Gay News

COVID Chicago's travel advisory now includes all states outside Illinois 2021-09-08
- The Chicago Department of Public Health (CDPH), on Sept. 8, added one state—Vermont—to its weekly COVID-19 travel advisory. The advisory now includes every state and territory in the country, as COVID continues to surge across the ...


Gay News

New safety precautions announced for 30th annual AIDS Run & Walk Chicago Oct. 2 2021-09-08
--From a press release - CHICAGO — AIDS Foundation Chicago (AFC) has announced proof of full vaccination or negative COVID-19 test result within 72 hours of event will be required for all in-person participants for the 30th annual AIDS Run & ...


Gay News

COVID Rev. Jackson's wife out of hospital 2021-09-04
- Rev. Jesse Jackson Sr.'s wife, Jacqueline, was released from the hospital Sept. 3 after being treated for symptoms of COVID-19 along with the minister, NBC Chicago reported. "Our mother is leaving the Northwestern Memorial Hospital and ...


Gay News

Chicago pro-choice activists outraged by SCOTUS' refusal to overturn Texas abortion ban 2021-09-03
--From a multi-organization press release - Calling it a blow to women and all abortion rights supporters nationwide, coalition calls for reversal of the Texas Law SB8, and demands "No Abortion Bans Anywhere: Not Now; Not Ever! Defend Roe!" Several Chicago groups ...


 



Copyright © 2021 Windy City Media Group. All rights reserved.
Reprint by permission only. PDFs for back issues are downloadable from
our online archives. Single copies of back issues in print form are
available for $4 per issue, older than one month for $6 if available,
by check to the mailing address listed below.

Return postage must accompany all manuscripts, drawings, and
photographs submitted if they are to be returned, and no
responsibility may be assumed for unsolicited materials.
All rights to letters, art and photos sent to Nightspots
(Chicago GLBT Nightlife News) and Windy City Times (a Chicago
Gay and Lesbian News and Feature Publication) will be treated
as unconditionally assigned for publication purposes and as such,
subject to editing and comment. The opinions expressed by the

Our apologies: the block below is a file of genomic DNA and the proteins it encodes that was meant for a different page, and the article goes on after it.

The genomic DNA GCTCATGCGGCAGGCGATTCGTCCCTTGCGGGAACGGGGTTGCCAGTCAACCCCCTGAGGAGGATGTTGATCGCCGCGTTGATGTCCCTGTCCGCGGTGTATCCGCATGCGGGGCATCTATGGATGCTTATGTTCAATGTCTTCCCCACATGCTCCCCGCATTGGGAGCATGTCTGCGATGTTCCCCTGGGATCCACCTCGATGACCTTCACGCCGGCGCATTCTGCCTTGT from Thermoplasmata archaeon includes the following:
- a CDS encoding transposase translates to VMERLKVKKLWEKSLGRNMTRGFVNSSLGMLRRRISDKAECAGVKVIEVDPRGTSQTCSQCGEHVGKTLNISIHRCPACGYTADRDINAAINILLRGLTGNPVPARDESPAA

columnists, cartoonists, letter writers, and commentators are
their own and do not necessarily reflect the position of Nightspots
(Chicago GLBT Nightlife News) and Windy City Times (a Chicago Gay,
Lesbian, Bisexual and Transegender News and Feature Publication).

The appearance of a name, image or photo of a person or group in
Nightspots (Chicago GLBT Nightlife News) and Windy City Times
(a Chicago Gay, Lesbian, Bisexual and Transgender News and Feature
Publication) does not indicate the sexual orientation of such
individuals or groups. While we encourage readers to support the
advertisers who make this newspaper possible, Nightspots (Chicago
GLBT Nightlife News) and Windy City Times (a Chicago Gay, Lesbian
News and Feature Publication) cannot accept responsibility for
any advertising claims or promotions.

 

 

 

TRENDINGBREAKINGPHOTOS







Sponsor
Sponsor


 



Donate


About WCMG      Contact Us      Online Front  Page      Windy City  Times      Nightspots      OUT! Guide     
Identity      BLACKlines      En La Vida      Archives      Advanced Search     
Windy City Queercast      Queercast Archives     
Press  Releases      Join WCMG  Email List      Email Blast      Blogs     
Upcoming Events      Todays Events      Ongoing Events      Bar Guide      Community Groups      In Memoriam      Outguide Categories      Outguide Advertisers      Search Outguide      Travel      Dining Out      Privacy Policy     

Windy City Media Group publishes Windy City Times,
The Bi-Weekly Voice of the Gay, Lesbian, Bisexual and Trans Community.
5315 N. Clark St. #192, Chicago, IL 60640-2113 • PH (773) 871-7610 • FAX (773) 871-7609.